French President Nicolas Sarkozy has had, at best, a peculiar relationship with the press. Unlike his remote predecessors, who shut journalists out of their private lives, Sarkozy ferried reporters right into the presidential bedroom. “Me and Carla, it’s really serious,” he gushed at his first major press conference in 2008, referring to then-girlfriend Carla Bruni, whom he married that year.
In addition to courting the press, Sarkozy has enjoyed unprecedented power over it. The 23rd president of the French republic is the first to be in charge of nominating the chairman of France’s public television broadcaster, France Télévisions. Close friends, too, run some parts of the media, which has raised questions about dropped stories and the sacking of journalists who present unfavourable depictions of the leader. “Sarkozy plays with the press more than any other president,” says Dominique Moïsi, founder and senior adviser at the French Institute for International Relations, “and he also seems more intent on controlling it.”
Known for a temper and sharp tongue, Sarkozy has publicly attacked and bullied journalists who are less than reverent, most recently calling a group of reporters “pedophiles.” But lately, these tongue-lashings have taken on a more serious form. French journalists have been complaining of a climate of intimidation, likening France to Russia, and accusing the Élysée of tapping phones, threatening, and even stealing their computers to suppress reporting on scandals involving the president. Reporters Without Borders has dubbed these incursions against the press as the ruling party’s war on investigative journalism.
Targeted news outlets have been working on stories relating to “Karachigate” (allegations that Sarkozy, in 1994, used illegal kickbacks from an arms deal with Pakistan to fund a failed political campaign), and the “Bettencourt affair.” The latter scandal, involving L’Oréal cosmetics heiress Liliane Bettencourt, embarrassed the government when secretly taped conversations and leaked testimony raised questions about possible illegal donations by Bettencourt to the president’s centre-right UMP party, Bettencourt’s alleged tax evasion, and influence peddling.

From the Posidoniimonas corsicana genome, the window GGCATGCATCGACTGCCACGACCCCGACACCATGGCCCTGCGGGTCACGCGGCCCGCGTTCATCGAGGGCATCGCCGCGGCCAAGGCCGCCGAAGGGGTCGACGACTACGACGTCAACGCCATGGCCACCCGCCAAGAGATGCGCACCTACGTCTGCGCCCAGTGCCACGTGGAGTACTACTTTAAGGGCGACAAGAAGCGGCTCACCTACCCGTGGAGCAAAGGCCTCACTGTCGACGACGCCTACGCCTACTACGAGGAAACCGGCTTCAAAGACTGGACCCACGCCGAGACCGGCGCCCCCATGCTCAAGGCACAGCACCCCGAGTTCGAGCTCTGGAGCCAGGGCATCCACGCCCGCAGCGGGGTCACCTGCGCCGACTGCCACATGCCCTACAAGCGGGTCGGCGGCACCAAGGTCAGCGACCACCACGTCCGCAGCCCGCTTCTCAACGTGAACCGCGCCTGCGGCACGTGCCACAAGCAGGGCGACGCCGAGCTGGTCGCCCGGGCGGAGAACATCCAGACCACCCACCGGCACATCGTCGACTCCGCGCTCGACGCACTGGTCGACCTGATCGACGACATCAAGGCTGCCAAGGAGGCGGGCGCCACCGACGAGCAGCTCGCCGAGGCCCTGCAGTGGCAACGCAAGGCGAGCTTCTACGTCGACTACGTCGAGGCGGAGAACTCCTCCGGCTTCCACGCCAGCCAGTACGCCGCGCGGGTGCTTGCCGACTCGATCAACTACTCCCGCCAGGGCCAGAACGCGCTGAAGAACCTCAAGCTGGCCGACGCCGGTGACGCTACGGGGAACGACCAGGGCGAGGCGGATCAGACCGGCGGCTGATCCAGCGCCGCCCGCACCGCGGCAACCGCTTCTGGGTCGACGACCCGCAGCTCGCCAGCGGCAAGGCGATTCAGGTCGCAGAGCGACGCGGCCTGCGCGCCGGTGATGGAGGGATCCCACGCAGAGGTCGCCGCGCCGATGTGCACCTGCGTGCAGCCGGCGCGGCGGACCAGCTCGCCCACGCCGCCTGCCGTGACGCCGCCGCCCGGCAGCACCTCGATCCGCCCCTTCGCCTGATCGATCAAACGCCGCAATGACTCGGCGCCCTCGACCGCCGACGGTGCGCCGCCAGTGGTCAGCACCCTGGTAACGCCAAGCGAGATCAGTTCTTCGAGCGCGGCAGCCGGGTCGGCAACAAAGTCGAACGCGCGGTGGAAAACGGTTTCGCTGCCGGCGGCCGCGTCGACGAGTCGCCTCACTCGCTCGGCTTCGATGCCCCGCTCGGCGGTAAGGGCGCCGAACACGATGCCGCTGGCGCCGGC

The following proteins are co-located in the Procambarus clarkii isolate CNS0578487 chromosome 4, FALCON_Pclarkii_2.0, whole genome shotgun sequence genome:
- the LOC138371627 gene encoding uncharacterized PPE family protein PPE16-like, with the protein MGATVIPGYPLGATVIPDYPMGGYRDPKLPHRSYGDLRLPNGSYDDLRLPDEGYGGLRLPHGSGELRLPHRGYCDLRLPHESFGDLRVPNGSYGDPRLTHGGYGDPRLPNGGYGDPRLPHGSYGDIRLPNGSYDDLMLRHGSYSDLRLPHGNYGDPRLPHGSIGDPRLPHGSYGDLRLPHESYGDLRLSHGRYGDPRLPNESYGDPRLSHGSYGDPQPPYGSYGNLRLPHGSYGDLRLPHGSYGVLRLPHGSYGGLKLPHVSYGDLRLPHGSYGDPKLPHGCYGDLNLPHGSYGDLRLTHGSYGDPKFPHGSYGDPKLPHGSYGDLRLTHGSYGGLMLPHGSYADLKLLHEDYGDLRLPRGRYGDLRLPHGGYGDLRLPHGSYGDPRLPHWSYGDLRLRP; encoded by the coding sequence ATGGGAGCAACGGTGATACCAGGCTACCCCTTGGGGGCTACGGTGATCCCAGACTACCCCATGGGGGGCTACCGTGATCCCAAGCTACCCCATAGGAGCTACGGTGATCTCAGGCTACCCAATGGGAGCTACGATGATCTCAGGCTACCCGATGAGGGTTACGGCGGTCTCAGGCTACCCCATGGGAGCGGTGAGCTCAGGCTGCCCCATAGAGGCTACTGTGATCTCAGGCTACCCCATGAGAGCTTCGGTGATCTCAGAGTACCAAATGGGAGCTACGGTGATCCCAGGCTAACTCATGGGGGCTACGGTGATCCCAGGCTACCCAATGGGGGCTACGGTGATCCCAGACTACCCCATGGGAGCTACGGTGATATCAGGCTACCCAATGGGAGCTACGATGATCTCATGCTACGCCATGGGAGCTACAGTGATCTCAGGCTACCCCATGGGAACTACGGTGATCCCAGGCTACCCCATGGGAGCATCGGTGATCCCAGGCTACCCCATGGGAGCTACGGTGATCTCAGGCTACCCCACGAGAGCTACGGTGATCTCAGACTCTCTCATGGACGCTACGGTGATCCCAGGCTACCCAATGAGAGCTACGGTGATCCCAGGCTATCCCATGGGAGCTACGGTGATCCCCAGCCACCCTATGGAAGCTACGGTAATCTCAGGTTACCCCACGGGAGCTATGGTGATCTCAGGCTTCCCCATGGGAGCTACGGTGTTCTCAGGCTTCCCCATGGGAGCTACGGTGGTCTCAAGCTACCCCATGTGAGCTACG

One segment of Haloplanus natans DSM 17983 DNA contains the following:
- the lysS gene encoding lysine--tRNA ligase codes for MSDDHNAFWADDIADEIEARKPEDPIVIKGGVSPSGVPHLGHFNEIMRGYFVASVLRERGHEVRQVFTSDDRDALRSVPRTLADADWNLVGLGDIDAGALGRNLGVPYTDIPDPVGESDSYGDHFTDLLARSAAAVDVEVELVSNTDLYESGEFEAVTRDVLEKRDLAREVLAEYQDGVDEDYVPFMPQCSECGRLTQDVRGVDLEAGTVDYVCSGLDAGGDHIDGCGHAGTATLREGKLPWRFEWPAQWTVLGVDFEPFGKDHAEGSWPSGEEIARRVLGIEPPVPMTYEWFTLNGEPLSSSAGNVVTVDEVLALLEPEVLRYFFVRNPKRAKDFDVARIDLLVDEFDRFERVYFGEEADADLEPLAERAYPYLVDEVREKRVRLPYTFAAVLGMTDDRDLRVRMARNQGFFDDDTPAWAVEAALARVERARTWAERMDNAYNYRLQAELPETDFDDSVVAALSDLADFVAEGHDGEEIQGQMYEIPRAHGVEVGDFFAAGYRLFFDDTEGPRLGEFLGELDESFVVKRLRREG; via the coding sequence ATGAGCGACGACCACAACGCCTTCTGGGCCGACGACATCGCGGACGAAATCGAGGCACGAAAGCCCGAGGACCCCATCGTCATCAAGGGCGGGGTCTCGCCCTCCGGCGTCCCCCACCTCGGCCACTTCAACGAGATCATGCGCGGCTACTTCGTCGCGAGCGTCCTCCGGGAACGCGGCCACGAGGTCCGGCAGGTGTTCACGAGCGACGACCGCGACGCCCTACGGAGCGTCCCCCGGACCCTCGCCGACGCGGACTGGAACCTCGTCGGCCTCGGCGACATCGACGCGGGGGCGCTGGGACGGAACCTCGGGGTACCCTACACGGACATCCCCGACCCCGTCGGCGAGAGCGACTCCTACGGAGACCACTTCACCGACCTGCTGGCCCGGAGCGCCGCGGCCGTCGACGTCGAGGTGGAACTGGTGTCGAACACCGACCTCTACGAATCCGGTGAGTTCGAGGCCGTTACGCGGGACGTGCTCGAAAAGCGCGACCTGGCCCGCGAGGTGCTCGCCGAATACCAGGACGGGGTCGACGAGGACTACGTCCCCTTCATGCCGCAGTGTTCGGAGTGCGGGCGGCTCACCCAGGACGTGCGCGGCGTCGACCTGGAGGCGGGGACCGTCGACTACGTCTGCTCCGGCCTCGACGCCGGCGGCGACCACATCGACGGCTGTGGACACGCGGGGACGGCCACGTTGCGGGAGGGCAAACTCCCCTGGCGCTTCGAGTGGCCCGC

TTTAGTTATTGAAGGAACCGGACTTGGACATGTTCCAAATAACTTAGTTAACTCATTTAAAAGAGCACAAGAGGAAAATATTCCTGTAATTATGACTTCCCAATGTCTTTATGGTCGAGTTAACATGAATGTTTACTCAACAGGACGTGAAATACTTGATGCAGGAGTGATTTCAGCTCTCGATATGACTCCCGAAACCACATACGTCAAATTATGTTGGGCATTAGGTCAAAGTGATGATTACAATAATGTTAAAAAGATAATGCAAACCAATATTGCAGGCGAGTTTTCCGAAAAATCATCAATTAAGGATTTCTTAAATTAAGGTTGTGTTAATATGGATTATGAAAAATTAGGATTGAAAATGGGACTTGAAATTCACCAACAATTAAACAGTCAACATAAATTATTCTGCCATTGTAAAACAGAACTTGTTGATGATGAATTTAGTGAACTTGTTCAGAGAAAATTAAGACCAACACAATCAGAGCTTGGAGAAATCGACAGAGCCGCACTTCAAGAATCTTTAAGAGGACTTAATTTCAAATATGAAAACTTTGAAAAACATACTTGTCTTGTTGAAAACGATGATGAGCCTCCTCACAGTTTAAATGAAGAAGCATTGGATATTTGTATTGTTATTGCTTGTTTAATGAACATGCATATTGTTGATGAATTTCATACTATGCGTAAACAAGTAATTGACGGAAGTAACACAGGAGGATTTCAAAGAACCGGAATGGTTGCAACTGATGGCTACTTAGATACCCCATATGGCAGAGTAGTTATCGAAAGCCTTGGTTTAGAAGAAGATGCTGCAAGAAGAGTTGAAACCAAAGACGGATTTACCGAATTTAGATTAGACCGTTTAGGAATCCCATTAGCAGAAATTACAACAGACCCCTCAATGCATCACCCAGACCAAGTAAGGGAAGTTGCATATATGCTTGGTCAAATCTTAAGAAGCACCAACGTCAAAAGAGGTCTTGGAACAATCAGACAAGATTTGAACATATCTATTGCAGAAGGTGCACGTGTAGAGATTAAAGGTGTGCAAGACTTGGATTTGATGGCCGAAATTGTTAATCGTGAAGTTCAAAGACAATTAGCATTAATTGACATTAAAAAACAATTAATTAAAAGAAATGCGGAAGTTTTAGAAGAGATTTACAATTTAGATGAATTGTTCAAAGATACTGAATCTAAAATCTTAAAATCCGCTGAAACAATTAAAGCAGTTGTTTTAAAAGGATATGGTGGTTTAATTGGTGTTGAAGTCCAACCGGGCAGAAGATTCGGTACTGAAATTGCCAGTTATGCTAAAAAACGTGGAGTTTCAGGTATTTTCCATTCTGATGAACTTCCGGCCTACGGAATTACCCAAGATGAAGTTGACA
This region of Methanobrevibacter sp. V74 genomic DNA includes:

France’s most respected newspaper, Le Monde, accused the Élysée of spying on Gérard Davet, one of its reporters who was investigating the alleged party financing by Bettencourt. Davet’s home computer and GPS system were stolen. The paper also claimed that the Direction Centrale du Renseignement Intérieur (DCRI), the French counter-intelligence agency, broke a new law that protects sources by obtaining phone records to track down Davet’s sources. “The law is absolutely clear,” read a Le Monde editorial: the legislation, it quoted, says that “the confidentiality of journalists’ sources is protected in the exercise of their mission to inform the public.”
Similarly, Mediapart, an investigative website, claims it’s the “object of an all-out surveillance campaign.” In October, two laptops, a hard drive and CD-ROMs with information about l’affaire Bettencourt were stolen from its offices. In another attack on a journalist reporting on Bettencourt that month, the computer of a reporter for Le Point magazine was stolen. Edwy Plenel, Mediapart editor-in-chief, wrote in a recent article that Sarkozy is degrading France’s constitutional right to freedom of information: “For several months now, those whose profession is to provide information in the country that [Sarkozy] governs are the victims of thoroughly reprehensible practices.”
Claude Angeli, the editor of Le canard enchaîné, a satirical and investigative paper, wrote that, as part of this crackdown on the media, Sarkozy has overseen the establishment of a special cell within the DCRI, which uses counter-intelligence techniques to track journalists whenever they offend the president. Others in France are crying out against the increasingly repressive media climate. Reporters Without Borders secretary-general Jean-François Julliard says, “It’s becoming more and more difficult to be an investigative journalist in France.” Most worrying, he feels, is that news sources are being threatened. “Journalists have ways to defend and protect themselves. That’s not the case for their sources.”
This situation is all the more alarming given the recently leaked WikiLeaks cables, which confirm what many in France know too well: that the self-absorbed president, described in the U.S. Embassy memos as “thin-skinned and authoritarian,” is verging on the tyrannical. So far, the government has denied all allegations of state interference and the surveillance of journalists. At a press conference in October, where Sarkozy was questioned about the targeting of reporters, he replied simply, “I don’t see how that concerns me.” But Sarkozy intends to seek a second term in 2012; failing to do so would make him only the second president in 30 years to lose a re-election bid. With the stakes that high, keeping up appearances is clearly an unrelenting task, leading many to wonder about the lengths to which a leader might go.